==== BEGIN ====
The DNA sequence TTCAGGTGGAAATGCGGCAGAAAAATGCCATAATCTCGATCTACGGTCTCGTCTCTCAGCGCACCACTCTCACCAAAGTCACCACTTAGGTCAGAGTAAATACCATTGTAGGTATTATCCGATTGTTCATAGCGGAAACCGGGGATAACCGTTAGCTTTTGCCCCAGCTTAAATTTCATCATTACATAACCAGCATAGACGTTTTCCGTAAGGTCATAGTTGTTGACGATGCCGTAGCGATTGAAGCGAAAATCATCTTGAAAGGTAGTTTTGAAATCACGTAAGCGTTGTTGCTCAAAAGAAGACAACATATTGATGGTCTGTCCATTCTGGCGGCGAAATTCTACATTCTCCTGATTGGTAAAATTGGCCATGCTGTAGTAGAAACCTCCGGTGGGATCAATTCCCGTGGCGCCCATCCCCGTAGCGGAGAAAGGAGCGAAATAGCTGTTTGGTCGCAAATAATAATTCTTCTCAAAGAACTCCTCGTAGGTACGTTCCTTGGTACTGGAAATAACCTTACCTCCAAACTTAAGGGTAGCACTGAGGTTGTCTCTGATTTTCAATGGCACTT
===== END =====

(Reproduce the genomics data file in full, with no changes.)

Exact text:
The DNA sequence TTCAGGTGGAAATGCGGCAGAAAAATGCCATAATCTCGATCTACGGTCTCGTCTCTCAGCGCACCACTCTCACCAAAGTCACCACTTAGGTCAGAGTAAATACCATTGTAGGTATTATCCGATTGTTCATAGCGGAAACCGGGGATAACCGTTAGCTTTTGCCCCAGCTTAAATTTCATCATTACATAACCAGCATAGACGTTTTCCGTAAGGTCATAGTTGTTGACGATGCCGTAGCGATTGAAGCGAAAATCATCTTGAAAGGTAGTTTTGAAATCACGTAAGCGTTGTTGCTCAAAAGAAGACAACATATTGATGGTCTGTCCATTCTGGCGGCGAAATTCTACATTCTCCTGATTGGTAAAATTGGCCATGCTGTAGTAGAAACCTCCGGTGGGATCAATTCCCGTGGCGCCCATCCCCGTAGCGGAGAAAGGAGCGAAATAGCTGTTTGGTCGCAAATAATAATTCTTCTCAAAGAACTCCTCGTAGGTACGTTCCTTGGTACTGGAAATAACCTTACCTCCAAACTTAAGGGTAGCACTGAGGTTGTCTCTGATTTTCAATGGCACTT